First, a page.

Pete Ste­wart rec­om­mends

Sunday Herald Life - - DRINK - Pete Ste­wart is Glas­gow di­rec­tor of In­ver­ar­ity One to One, 185a Bath Street, Glas­gow (0141 221 5121)­ver­ar­

WITH oys­ters on the menu and with the Chicago Bears tak­ing on the Fal­cons in their sea­son opener, our thoughts turn nat­u­rally to Cham­pagne. Too of­ten, we only con­sider Cham­pagne for a cel­e­bra­tion when in fact it can be a lovely treat on a Sun­day.

Cham­pagne is a sparkling wine from the area of the same name around Reims in France. It has to be bot­tle­fer­mented, which means that the fizz is cre­ated in the bot­tle that you take home and en­joy. It is usu­ally a com­bi­na­tion of three grapes, Chardon­nay, Pinot Noir and Pinot Me­u­nier. The two Pinots are red grapes, but they’re not in­cluded to add colour to the wine, rather struc­ture and fruiti­ness. All of the colour is in the skins, which are wheeched (tech­ni­cal term) away be­fore the juice has been af­fected.

Some pro­duc­ers pre­fer a lighter, more el­e­gant style so they fo­cus on the Chardon­nay grape. If the wine is made en­tirely of Chardon­nay, you’ll see Blanc de Blancs on the la­bel. Other terms you’ll find on the la­bel in­clude Brut (dry), Demi-Sec (off dry, or medium) and Non-Vin­tage (NV) which means that the juice has come from a num­ber of har­vests over the course of three or four years. This al­lows the wine­maker to pro­duce a con­sis­tent style from re­lease to re­lease, there­fore if you liked Veuve Clic­quot the last time you tried it, the next bot­tle you buy should taste the same.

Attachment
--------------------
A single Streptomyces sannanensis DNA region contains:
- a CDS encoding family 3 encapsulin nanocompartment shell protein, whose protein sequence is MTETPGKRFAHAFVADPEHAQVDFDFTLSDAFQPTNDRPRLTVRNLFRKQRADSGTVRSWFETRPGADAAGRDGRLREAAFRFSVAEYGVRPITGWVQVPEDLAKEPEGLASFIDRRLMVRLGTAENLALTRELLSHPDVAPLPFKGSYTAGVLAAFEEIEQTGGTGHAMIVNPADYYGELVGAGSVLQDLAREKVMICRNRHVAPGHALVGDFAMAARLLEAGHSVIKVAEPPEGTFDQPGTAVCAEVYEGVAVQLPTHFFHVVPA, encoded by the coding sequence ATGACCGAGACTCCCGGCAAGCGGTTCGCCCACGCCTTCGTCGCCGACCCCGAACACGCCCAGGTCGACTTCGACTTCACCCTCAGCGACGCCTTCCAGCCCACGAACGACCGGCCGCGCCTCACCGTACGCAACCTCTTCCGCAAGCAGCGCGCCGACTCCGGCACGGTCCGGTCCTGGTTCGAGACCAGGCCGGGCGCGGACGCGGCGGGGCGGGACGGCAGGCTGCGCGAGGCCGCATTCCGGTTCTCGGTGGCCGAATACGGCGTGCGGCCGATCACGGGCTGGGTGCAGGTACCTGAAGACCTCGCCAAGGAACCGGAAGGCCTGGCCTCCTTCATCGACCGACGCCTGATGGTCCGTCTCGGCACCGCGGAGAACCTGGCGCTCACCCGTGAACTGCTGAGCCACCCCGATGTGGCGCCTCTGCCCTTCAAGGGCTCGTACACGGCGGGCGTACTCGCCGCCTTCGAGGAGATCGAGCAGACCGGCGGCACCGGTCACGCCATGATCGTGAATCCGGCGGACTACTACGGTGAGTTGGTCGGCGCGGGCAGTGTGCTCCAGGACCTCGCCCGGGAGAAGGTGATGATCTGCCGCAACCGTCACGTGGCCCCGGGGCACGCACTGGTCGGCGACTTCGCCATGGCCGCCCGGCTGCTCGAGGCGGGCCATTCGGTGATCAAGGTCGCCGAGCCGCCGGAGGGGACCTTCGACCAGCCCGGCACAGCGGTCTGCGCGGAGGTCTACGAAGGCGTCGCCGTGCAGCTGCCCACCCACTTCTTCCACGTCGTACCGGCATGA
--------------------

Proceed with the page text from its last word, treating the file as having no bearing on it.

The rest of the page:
Other house­hold names in the Cham­pagne world are Lau­rent-Per­rier, Bollinger and Lan­son. They each make their own par­tic­u­lar style.

Lau­rent-Per­rier La Cu­vee Brut NV (Ma­jes­tic, £35.99). My go-to fizz: it’s soft and ap­proach­able as well as be­ing very food-friendly. The DemiSec is also worth seek­ing out as it’s a crowd-pleaser and the per­fect aper­i­tif.

Bollinger Spe­cial Cu­vee Brut NV (Ma­jes­tic, £39.49). This is a bigger, richer style of fizz so you can match it to bigger, richer dishes. Favoured by se­cret agents ev­ery­where.

Lan­son Black La­bel Brut NV (Ma­jes­tic, £25.99). Lan­son’s point of dif­fer­ence is that they in­hibit mal­o­lac­tic fer­men­ta­tion in the win­ery. This is a nat­u­ral process that soft­ens wine by chang­ing the acid­ity from malic acid (like in ap­ples) to lac­tic acid (like in milk). Most Cham­pagne houses al­low it to hap­pen, but Lan­son pre­fer to (in their words) pre­serve the in­tegrity of the fruit. This means that a glass of Lan­son will al­ways have a more pro­nounced acid­ity than any of the other brands. Don’t let that put you off though, it’s still a lovely Cham­pagne. And, as Mon­sieur Lan­son says: “I only make wine for my­self, what I can’t drink … I sell.”

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